US B-52s train with Norwegian and Swedish jets en route to Europe
- Four US Air Force B-52 bombers arrived in Britain on Thursday for a Bomber Task Force deployment.
- During their flight to Britain, the bombers trained with Norwegian and Swedish fighter jets.
- The drills come amid heightened tensions in Europe and as NATO increases its focus on the Far North.
US Air Force B-52 bombers arrived in Europe on Thursday for a Bomber Task Force deployment after training with Norwegian and Swedish fighter jets before landing at RAF Fairford airbase in England.
The exercise provided unique photos of the countries training together, reflecting an already close military relationship that will grow closer as Sweden joins NATO and the alliance increases its focus on the far north.
Flying from Minot Air Force Base in North Dakota to the UK, the four B-52H bombers – accompanied by support equipment and airmen – were supported by two Swedish JAS Gripen fighter jets and two Norwegian F-35s west of Andøya in northern Norway. the Norwegian military said.
One of the B-52s is training with the Norwegian Army at the nearby Setermoen firing range.
“Operations like this require thorough tactical cooperation between nations, aircraft types and participating ground forces,” the Norwegian military said, adding that it was the first time it had released photos of the countries’ aircraft “on such a mission.” .
B-52s also flew into Swedish airspace to train with the Gripens. They conducted airstrikes, with the B-52s dropping three GBU-31 bombs on targets identified by Swedish ground forces, according to the Swedish military said It was the first American-Swedish exercise of its kind to use live ammunition.
The training, held at the Vidsel firing range in northern Sweden, was the first US bomber flight over the country since it bid to join NATO this summer. It was a nuclear capable B-52 and one that is “denuclearized”. said Hans Kristensen, Director of the Nuclear Information Project at the Federation of American Scientists.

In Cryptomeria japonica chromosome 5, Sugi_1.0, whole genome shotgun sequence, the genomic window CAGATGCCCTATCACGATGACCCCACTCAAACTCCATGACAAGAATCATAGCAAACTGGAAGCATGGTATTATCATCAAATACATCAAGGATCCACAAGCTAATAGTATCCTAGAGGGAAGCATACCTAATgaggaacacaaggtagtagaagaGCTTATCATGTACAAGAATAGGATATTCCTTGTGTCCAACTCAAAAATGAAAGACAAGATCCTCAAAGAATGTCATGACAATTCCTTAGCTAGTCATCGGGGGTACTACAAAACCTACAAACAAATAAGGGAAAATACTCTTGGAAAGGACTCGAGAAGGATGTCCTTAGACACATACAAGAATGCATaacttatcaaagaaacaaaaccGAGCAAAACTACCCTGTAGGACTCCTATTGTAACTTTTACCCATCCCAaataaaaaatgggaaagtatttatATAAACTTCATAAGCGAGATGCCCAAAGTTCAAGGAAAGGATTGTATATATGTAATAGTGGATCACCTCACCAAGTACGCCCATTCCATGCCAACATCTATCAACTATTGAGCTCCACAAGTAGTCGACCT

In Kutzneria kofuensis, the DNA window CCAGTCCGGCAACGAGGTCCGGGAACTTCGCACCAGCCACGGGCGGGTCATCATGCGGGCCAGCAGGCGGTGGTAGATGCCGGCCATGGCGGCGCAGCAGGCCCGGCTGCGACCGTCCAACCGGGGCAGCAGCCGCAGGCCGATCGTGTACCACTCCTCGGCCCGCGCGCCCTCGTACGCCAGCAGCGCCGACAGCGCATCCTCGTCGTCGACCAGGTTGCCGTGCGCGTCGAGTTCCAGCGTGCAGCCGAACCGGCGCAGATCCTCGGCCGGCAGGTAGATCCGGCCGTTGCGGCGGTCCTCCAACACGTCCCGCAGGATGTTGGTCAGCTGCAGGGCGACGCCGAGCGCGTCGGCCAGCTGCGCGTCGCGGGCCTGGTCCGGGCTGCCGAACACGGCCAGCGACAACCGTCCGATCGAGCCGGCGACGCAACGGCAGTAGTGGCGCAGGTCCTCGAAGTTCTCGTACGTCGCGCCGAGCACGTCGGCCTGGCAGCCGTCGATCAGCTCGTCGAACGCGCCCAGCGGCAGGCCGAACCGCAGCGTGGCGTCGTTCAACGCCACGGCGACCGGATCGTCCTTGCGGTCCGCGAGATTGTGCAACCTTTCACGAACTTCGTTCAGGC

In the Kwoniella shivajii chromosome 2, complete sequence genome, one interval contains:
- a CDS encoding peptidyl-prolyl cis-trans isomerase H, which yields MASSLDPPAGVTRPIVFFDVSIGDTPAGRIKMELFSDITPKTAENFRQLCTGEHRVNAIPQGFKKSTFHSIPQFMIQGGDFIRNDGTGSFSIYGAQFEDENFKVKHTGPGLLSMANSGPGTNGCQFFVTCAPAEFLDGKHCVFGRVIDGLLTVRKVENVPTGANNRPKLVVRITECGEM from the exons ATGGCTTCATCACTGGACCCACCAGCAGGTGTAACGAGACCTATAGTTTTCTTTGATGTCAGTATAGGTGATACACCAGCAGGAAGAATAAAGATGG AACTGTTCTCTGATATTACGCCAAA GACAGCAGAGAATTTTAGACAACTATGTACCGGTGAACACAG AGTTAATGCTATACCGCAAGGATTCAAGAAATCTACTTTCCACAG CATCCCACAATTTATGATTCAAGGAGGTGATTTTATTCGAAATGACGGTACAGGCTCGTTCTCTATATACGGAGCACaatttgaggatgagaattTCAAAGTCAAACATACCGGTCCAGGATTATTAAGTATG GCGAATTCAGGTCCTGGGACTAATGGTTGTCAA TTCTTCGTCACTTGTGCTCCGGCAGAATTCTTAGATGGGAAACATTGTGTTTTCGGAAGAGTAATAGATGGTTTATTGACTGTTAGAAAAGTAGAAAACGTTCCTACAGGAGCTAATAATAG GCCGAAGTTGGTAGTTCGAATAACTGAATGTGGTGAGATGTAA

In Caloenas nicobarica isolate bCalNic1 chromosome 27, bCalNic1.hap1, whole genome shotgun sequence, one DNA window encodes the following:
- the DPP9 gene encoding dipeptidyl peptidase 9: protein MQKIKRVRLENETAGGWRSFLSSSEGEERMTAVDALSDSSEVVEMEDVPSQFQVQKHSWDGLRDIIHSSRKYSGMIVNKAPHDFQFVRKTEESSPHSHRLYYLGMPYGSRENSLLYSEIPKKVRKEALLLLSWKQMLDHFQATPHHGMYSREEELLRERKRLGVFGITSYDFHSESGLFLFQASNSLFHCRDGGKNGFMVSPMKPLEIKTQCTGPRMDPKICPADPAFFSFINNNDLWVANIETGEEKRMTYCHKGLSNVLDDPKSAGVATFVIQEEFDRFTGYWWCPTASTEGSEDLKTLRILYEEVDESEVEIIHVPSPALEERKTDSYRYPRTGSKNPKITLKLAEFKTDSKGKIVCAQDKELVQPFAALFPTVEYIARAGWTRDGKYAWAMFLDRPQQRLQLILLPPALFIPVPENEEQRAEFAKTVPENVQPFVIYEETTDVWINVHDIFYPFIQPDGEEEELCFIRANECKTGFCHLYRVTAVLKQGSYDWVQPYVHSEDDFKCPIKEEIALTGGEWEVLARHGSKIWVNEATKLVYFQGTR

Sweden has been a NATO partner for decades and, like Finland, has trained closely with the alliance. Their membership, which NATO members are now voting on, would bring additional benefits, including mutual defense protection for the Alliance.
“To see our nation’s JAS Gripen fighter jet fly alongside several of America’s most capable military aircraft visually demonstrates the strength and solidarity of NATO.” said Major General Carl-Johan Edstrom, Commander of the Swedish Air Force.
“These moments really capture the military power that exists within NATO – as individual nations but, more importantly, as a unified alliance,” Edstrom added.
Stockholm and Helsinki sought NATO membership in response to Russia’s attack on Ukraine. This war has shown the value of long-distance operations, Edstrom said in a separate press release, adding that Thursday’s exercises will “significantly” increase Sweden’s defense capability.
Sweden and Finland would bring about 250 modern fighter jets into NATO, including Sweden’s advanced Gripens and the F-35 that Finland will receive in the years to come – additions NATO officials are excited about.
Sweden’s participation on Thursday was “vital” and its NATO membership “will give us greater collective fighting power,” he said. said Major General Rolf Folland, Chief of the Norwegian Air Force. “The air dimension is unique in military operations. Air control has great advantages and gives land and sea forces the conditions for success.”
The Norwegian Air Force is already considering establishing a “joint Nordic air operations center” that would support the planning and “significantly strengthen our collective defence,” Folland added.
Tensions in Europe have continued to escalate since Russia attacked Ukraine in 2014. Strained relations with Moscow and changes caused by climate change have increasingly drawn military attention to the Arctic, where Russia maintains a large military presence.
The US Navy and other NATO navies have spent more time in the Norwegian and Barents Seas building proficiency in Arctic waters where they have not spent much time since the Cold War.
US bombers were also more active over the Arctic.
In early 2021, B-1Bs were deployed to central Norway and operated from Norwegian soil for the first time. In September last year, B-2s were deployed to Iceland for the first time, operating from what was considered a valuable North Atlantic outpost. B-52s also regularly fly over the Arctic, often during Bomber Task Force operations.
Bombers from previous BTF sorties flew near the Russian border, but during the Biden administration those flights were less “in your face,” Kristensen told Insider this spring.
US bombers are still a visible presence over Europe, and their sorties “provide a great opportunity to enhance our collective readiness, promote interoperability and demonstrate our global power projection alongside our allies,” said Gen. James Hecker, commander of the US Air Forces in Europe, said Thursday.
“Our ultimate strength in the European theater of operations is shared lethality – our ability to train and operate our allies and partners as a diverse, capable and credible combat team,” Hecker said.